Pneumonia Falls — it’s the dystopian anti-vacation destination my mom has been visiting for the past several days. First she spiked a fever, then she got weak and dizzy, then she fell. Nothing broken, so I guess that means her osteoporosis medicine is working.
After a series of tests, it was determined she had a mild case of pneumonia. Antibiotics have taken down the fever and cleared up congestion. But neither her strength nor balance has returned. She’s fallen two more times and is now under injunction not to walk anywhere without the accompaniment of an aide.
Yesterday she told me she has to stop and rest on her way to the dining room and asked me to bring her wheelchair the next time I come. This feels like a big step down to me, as she’s been adamantly anti-wheelchair up until now. But she’s looked a lot closer to the edge of death than this in the past and then bounced back.
I guess we’ll go on the way life has to go on anyway. One day and then another day and then another until eventually there isn’t one more.
I’ve probably made this observation before on my blog, but indulge me, please. As my kids reach their young adult years, I find firsts are changing to lasts. Today is our last first day of school. My 17-year-old begins his senior year today, and I do believe he’s as nervous as he was on the first day of kindergarten. Maybe more.
This is the year he not only has to think about getting through his classes, but he also has to make big life decisions. He’s been trying to research colleges on-line and ends up stressed out about narrowing possibilities and knowing what he’s supposed to do. He’s pretty sure he wants to go into computer programming, but also holds out music technology as a on the short list of majors.
As is common with kids who have sensory integration issues, his grades are not-so-great, but his test scores are stellar. I’m eating crow about having railed against standardized tests in the past, because now I see those scores as his key. I hope they open doors the grades have closed. He’s never had a problem with learning the material in any of his classes, but depending on the teacher, has experienced varying degrees of difficulty with understanding assignments and keeping track of due dates.
He’s come a long way in learning to cope and navigate the world, though. I remember taking him to kindergarten round-up, the spring before he started school. Kindergarteners-to-be were invited to visit their future classroom for part of the day to get a feel for it so it wouldn’t be so intimidating when they started in the fall as students. I think it may have been for the parents’ benefit, as well. I clearly recall standing outside the building with him as he screamed “You’re not getting me through those doors!”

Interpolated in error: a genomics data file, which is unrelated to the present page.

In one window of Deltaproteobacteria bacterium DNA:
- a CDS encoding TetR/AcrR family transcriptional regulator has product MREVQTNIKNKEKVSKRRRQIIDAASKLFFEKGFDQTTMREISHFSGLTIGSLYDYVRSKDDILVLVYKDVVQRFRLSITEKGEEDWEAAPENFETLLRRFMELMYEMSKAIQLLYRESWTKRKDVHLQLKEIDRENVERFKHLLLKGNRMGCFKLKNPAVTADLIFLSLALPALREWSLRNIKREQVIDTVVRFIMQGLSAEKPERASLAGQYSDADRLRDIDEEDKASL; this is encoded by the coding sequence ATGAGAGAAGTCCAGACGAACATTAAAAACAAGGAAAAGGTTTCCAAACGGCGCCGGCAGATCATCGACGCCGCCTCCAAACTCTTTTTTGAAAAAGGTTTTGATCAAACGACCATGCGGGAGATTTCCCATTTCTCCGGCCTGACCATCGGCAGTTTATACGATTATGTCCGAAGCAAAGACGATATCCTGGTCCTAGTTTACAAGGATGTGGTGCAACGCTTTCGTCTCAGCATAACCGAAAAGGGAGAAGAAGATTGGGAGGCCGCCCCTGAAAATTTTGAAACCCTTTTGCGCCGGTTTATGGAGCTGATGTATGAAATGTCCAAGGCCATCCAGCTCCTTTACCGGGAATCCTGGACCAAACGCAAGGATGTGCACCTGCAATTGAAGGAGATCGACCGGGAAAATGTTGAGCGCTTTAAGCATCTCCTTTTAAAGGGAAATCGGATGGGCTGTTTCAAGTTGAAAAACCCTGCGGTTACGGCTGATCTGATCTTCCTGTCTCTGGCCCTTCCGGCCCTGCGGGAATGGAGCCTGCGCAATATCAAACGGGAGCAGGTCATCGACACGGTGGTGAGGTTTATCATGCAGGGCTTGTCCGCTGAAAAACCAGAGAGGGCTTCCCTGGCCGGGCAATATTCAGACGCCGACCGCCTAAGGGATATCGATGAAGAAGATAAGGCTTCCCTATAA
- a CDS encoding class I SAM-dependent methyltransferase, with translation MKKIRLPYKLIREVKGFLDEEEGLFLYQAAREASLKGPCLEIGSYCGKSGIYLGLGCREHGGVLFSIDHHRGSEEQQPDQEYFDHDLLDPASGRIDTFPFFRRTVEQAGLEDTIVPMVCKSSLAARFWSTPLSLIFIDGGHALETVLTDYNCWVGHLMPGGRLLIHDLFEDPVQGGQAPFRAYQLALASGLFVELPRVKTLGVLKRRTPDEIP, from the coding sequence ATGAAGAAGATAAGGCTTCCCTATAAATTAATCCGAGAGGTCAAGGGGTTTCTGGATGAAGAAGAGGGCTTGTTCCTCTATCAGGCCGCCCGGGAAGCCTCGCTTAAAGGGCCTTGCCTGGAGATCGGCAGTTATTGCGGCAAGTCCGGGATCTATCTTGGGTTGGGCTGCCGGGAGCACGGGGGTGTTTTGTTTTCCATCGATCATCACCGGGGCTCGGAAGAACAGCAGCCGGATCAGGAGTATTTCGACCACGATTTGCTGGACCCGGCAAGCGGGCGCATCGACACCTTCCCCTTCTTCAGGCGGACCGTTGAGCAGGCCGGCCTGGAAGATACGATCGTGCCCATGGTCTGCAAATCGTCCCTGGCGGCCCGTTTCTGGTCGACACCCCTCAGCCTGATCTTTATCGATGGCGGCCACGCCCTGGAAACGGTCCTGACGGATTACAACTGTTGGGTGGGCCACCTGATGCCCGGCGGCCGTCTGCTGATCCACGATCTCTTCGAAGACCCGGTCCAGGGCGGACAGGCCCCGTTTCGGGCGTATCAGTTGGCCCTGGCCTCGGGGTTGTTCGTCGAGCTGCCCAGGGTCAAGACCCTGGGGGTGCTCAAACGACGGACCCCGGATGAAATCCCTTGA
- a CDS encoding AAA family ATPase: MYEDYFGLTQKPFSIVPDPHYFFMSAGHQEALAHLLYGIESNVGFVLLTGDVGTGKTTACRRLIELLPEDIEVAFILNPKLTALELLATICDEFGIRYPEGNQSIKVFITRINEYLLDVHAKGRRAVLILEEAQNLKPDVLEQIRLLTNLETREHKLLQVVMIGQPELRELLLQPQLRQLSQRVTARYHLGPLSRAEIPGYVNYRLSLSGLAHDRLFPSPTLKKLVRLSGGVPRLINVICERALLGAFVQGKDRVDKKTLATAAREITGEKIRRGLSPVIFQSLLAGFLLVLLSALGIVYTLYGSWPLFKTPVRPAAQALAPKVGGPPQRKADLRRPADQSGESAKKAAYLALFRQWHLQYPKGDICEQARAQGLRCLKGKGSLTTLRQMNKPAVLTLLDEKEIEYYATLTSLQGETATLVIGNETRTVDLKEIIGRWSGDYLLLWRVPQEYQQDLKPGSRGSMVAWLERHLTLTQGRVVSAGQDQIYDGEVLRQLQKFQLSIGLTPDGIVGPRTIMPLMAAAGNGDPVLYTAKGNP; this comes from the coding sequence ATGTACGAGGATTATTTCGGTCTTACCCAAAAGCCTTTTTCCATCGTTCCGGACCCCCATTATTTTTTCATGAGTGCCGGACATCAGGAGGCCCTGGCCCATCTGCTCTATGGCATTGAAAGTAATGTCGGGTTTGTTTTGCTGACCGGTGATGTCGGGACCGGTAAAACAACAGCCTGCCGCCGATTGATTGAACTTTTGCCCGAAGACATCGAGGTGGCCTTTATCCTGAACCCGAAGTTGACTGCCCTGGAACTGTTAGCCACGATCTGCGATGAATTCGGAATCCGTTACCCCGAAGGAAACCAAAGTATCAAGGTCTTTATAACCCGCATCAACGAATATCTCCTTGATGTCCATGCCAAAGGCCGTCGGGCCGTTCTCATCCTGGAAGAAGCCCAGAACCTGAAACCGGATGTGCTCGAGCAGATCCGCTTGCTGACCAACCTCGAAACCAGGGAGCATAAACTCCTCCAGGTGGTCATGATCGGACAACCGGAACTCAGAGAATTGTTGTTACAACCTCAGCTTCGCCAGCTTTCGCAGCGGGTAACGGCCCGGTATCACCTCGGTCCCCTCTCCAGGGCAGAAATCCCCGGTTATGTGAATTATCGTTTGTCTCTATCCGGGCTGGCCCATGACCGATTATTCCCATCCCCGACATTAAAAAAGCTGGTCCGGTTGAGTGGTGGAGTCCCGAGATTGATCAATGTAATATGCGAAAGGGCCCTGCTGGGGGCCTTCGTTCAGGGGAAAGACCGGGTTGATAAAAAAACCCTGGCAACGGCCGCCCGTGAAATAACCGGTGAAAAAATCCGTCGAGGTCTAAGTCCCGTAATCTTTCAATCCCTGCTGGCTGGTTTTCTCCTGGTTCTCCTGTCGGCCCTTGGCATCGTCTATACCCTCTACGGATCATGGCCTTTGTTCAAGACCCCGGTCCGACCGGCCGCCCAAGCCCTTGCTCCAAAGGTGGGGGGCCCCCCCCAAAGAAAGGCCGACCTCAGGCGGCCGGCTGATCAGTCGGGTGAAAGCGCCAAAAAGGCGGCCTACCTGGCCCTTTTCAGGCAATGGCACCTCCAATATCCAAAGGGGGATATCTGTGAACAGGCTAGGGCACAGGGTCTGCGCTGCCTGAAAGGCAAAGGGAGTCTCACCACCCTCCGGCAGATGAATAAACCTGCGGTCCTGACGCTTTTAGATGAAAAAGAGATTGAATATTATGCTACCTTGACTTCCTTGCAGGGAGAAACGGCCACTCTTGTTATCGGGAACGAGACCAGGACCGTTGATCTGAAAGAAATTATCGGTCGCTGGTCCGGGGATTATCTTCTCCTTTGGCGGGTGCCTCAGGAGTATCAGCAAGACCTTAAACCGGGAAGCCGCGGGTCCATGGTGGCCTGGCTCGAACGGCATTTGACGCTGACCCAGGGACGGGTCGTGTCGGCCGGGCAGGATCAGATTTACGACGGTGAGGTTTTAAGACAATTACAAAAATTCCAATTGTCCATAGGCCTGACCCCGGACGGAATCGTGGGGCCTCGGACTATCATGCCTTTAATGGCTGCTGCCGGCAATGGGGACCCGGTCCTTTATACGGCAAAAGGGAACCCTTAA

He was overwhelmed with the numbers of big kids and adults milling around. So we explored the outside of the school for a while until he was able to go in. He was fascinated by the classroom fish tank and promptly got into an argument with a girl about fish facts. It ended with her saying, “These are our fish, buster. I think I know about them.” So that was our beginning with his school career.
Though I’m concerned about the big picture things, as my son is, this is the least stressful beginning of the year for me. And the difference is him as a 17-year-old vs. him at any previous age. He’s so darned prepared. He remembered to do all of his laundry yesterday. He sat down last night with a map of the school and marked where all of his classrooms are. He made sure he had school supplies. And he’s planning a homework schedule with talk of bringing up his grades. Wow. I’ve had so many worries about him over the years, but they’re dissipating as I see the wonderful, capable person he’s becoming. I do believe he will make his way in the world.
Fruit flies have a gestation period of ten minutes and give birth to eighty babies at a time. I didn’t look this up anywhere; it’s my own inference based strictly on observations made in my own kitchen. We try keeping a lid on our compost container, but it appears the little creatures not only possess incredible breeding capacity, but also are able to pass through impermeable Tupperware.
I’ve found a couple of strategies to put a dent in the fruit fly population. One is performing a magic ritual in which you clap your hands twenty times. Then you purify yourself with soap and water. The other is one weird trick from the Internet that actually seems to work, more or less. I left a shallow bowl out on the counter, filled with apple cider vinegar mixed with a drop of honey and a drop of dish soap. Several hours later, more than a dozen tiny corpses floated in the liquid. I was so excited, I called my husband in to take a look.
He couldn’t help noting the fruit flies gathered on the rim of the bowl, safely out of harm’s way, gazing upon their fallen comrades. Then it struck me. “We’re just winnowing out the slowest and weakest, aren’t we?” I asked him. “The ones left to reproduce are too smart and strong to get caught. We’re not eradicating the population. We’re breeding superfiles!” He couldn’t even respond, merely left the room, shaking his head.